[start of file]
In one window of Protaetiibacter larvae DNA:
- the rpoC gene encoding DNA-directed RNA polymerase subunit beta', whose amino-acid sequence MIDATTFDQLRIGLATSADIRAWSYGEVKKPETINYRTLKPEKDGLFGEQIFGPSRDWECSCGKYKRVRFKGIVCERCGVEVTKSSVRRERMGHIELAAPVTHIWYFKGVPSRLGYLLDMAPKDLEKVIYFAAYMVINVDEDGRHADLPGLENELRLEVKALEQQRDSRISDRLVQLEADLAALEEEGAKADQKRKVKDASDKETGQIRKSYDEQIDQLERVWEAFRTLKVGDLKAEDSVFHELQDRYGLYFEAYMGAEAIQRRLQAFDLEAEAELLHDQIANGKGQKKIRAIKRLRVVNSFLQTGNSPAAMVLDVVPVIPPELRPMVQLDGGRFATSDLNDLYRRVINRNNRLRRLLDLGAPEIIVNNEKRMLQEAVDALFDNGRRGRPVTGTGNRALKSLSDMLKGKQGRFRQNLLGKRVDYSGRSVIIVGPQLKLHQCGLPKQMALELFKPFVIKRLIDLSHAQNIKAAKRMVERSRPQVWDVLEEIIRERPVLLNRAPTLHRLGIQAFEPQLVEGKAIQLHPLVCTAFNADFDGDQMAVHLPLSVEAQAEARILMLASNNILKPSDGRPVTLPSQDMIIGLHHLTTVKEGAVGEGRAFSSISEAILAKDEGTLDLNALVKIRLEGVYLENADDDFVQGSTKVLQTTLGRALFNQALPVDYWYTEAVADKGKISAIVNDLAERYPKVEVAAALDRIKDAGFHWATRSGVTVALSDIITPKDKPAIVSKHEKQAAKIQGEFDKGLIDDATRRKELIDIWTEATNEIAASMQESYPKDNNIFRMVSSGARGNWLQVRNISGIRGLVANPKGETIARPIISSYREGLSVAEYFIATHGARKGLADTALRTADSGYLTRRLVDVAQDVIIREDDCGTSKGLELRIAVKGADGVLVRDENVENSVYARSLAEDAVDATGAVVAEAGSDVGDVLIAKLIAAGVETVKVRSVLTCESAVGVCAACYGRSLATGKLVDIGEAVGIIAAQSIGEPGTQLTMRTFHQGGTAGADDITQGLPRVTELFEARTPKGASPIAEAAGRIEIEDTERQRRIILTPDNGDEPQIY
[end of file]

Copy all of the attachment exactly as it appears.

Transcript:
In one window of Protaetiibacter larvae DNA:
- the rpoC gene encoding DNA-directed RNA polymerase subunit beta', whose amino-acid sequence MIDATTFDQLRIGLATSADIRAWSYGEVKKPETINYRTLKPEKDGLFGEQIFGPSRDWECSCGKYKRVRFKGIVCERCGVEVTKSSVRRERMGHIELAAPVTHIWYFKGVPSRLGYLLDMAPKDLEKVIYFAAYMVINVDEDGRHADLPGLENELRLEVKALEQQRDSRISDRLVQLEADLAALEEEGAKADQKRKVKDASDKETGQIRKSYDEQIDQLERVWEAFRTLKVGDLKAEDSVFHELQDRYGLYFEAYMGAEAIQRRLQAFDLEAEAELLHDQIANGKGQKKIRAIKRLRVVNSFLQTGNSPAAMVLDVVPVIPPELRPMVQLDGGRFATSDLNDLYRRVINRNNRLRRLLDLGAPEIIVNNEKRMLQEAVDALFDNGRRGRPVTGTGNRALKSLSDMLKGKQGRFRQNLLGKRVDYSGRSVIIVGPQLKLHQCGLPKQMALELFKPFVIKRLIDLSHAQNIKAAKRMVERSRPQVWDVLEEIIRERPVLLNRAPTLHRLGIQAFEPQLVEGKAIQLHPLVCTAFNADFDGDQMAVHLPLSVEAQAEARILMLASNNILKPSDGRPVTLPSQDMIIGLHHLTTVKEGAVGEGRAFSSISEAILAKDEGTLDLNALVKIRLEGVYLENADDDFVQGSTKVLQTTLGRALFNQALPVDYWYTEAVADKGKISAIVNDLAERYPKVEVAAALDRIKDAGFHWATRSGVTVALSDIITPKDKPAIVSKHEKQAAKIQGEFDKGLIDDATRRKELIDIWTEATNEIAASMQESYPKDNNIFRMVSSGARGNWLQVRNISGIRGLVANPKGETIARPIISSYREGLSVAEYFIATHGARKGLADTALRTADSGYLTRRLVDVAQDVIIREDDCGTSKGLELRIAVKGADGVLVRDENVENSVYARSLAEDAVDATGAVVAEAGSDVGDVLIAKLIAAGVETVKVRSVLTCESAVGVCAACYGRSLATGKLVDIGEAVGIIAAQSIGEPGTQLTMRTFHQGGTAGADDITQGLPRVTELFEARTPKGASPIAEAAGRIEIEDTERQRRIILTPDNGDEPQIY